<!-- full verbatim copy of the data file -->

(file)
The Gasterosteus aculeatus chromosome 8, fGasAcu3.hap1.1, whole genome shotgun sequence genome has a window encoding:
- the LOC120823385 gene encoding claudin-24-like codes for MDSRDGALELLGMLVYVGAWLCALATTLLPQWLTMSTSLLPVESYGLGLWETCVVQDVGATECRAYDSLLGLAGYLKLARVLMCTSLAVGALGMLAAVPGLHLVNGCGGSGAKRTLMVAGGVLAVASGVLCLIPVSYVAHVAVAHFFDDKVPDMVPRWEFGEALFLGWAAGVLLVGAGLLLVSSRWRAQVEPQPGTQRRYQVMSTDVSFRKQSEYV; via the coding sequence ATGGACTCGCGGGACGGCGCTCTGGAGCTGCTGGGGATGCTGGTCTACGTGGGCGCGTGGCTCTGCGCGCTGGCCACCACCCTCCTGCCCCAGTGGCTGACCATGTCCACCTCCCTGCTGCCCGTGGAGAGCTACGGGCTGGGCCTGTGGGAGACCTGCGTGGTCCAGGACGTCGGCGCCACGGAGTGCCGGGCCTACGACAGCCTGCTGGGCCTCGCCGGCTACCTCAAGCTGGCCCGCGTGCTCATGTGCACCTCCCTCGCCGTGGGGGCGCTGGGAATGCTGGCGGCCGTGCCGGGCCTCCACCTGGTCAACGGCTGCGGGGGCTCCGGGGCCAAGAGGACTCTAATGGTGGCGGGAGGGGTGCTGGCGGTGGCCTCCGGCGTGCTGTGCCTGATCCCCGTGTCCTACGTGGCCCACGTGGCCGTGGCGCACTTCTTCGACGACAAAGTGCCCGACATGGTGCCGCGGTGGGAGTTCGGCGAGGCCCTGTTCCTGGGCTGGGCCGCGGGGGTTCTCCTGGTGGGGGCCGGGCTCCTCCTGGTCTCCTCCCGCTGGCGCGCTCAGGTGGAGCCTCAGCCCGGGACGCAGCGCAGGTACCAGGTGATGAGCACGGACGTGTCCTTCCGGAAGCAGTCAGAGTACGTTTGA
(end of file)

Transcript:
The Gasterosteus aculeatus chromosome 8, fGasAcu3.hap1.1, whole genome shotgun sequence genome has a window encoding:
- the LOC120823385 gene encoding claudin-24-like codes for MDSRDGALELLGMLVYVGAWLCALATTLLPQWLTMSTSLLPVESYGLGLWETCVVQDVGATECRAYDSLLGLAGYLKLARVLMCTSLAVGALGMLAAVPGLHLVNGCGGSGAKRTLMVAGGVLAVASGVLCLIPVSYVAHVAVAHFFDDKVPDMVPRWEFGEALFLGWAAGVLLVGAGLLLVSSRWRAQVEPQPGTQRRYQVMSTDVSFRKQSEYV; via the coding sequence ATGGACTCGCGGGACGGCGCTCTGGAGCTGCTGGGGATGCTGGTCTACGTGGGCGCGTGGCTCTGCGCGCTGGCCACCACCCTCCTGCCCCAGTGGCTGACCATGTCCACCTCCCTGCTGCCCGTGGAGAGCTACGGGCTGGGCCTGTGGGAGACCTGCGTGGTCCAGGACGTCGGCGCCACGGAGTGCCGGGCCTACGACAGCCTGCTGGGCCTCGCCGGCTACCTCAAGCTGGCCCGCGTGCTCATGTGCACCTCCCTCGCCGTGGGGGCGCTGGGAATGCTGGCGGCCGTGCCGGGCCTCCACCTGGTCAACGGCTGCGGGGGCTCCGGGGCCAAGAGGACTCTAATGGTGGCGGGAGGGGTGCTGGCGGTGGCCTCCGGCGTGCTGTGCCTGATCCCCGTGTCCTACGTGGCCCACGTGGCCGTGGCGCACTTCTTCGACGACAAAGTGCCCGACATGGTGCCGCGGTGGGAGTTCGGCGAGGCCCTGTTCCTGGGCTGGGCCGCGGGGGTTCTCCTGGTGGGGGCCGGGCTCCTCCTGGTCTCCTCCCGCTGGCGCGCTCAGGTGGAGCCTCAGCCCGGGACGCAGCGCAGGTACCAGGTGATGAGCACGGACGTGTCCTTCCGGAAGCAGTCAGAGTACGTTTGA